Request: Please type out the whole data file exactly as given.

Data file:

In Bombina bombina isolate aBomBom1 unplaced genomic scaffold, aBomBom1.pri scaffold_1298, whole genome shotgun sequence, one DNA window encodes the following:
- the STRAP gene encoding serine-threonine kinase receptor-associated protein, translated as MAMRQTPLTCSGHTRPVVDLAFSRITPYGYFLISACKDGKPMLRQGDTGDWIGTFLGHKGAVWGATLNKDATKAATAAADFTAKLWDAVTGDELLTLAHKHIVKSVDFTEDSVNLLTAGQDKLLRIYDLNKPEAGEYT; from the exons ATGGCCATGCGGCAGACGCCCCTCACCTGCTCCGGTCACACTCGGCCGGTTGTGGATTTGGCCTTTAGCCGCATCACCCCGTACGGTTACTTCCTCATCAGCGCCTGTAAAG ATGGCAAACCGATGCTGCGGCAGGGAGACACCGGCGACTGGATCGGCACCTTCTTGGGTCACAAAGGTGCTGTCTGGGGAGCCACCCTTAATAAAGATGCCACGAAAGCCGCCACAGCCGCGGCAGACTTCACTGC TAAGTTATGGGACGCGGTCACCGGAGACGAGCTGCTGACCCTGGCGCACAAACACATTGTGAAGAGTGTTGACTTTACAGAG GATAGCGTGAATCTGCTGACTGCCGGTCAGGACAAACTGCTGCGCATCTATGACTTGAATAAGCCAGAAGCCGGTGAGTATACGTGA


In Bombina bombina isolate aBomBom1 unplaced genomic scaffold, aBomBom1.pri scaffold_1298, whole genome shotgun sequence, one DNA window encodes the following:
- the STRAP gene encoding serine-threonine kinase receptor-associated protein, translated as MAMRQTPLTCSGHTRPVVDLAFSRITPYGYFLISACKDGKPMLRQGDTGDWIGTFLGHKGAVWGATLNKDATKAATAAADFTAKLWDAVTGDELLTLAHKHIVKSVDFTEDSVNLLTAGQDKLLRIYDLNKPEAGEYT; from the exons ATGGCCATGCGGCAGACGCCCCTCACCTGCTCCGGTCACACTCGGCCGGTTGTGGATTTGGCCTTTAGCCGCATCACCCCGTACGGTTACTTCCTCATCAGCGCCTGTAAAG ATGGCAAACCGATGCTGCGGCAGGGAGACACCGGCGACTGGATCGGCACCTTCTTGGGTCACAAAGGTGCTGTCTGGGGAGCCACCCTTAATAAAGATGCCACGAAAGCCGCCACAGCCGCGGCAGACTTCACTGC TAAGTTATGGGACGCGGTCACCGGAGACGAGCTGCTGACCCTGGCGCACAAACACATTGTGAAGAGTGTTGACTTTACAGAG GATAGCGTGAATCTGCTGACTGCCGGTCAGGACAAACTGCTGCGCATCTATGACTTGAATAAGCCAGAAGCCGGTGAGTATACGTGA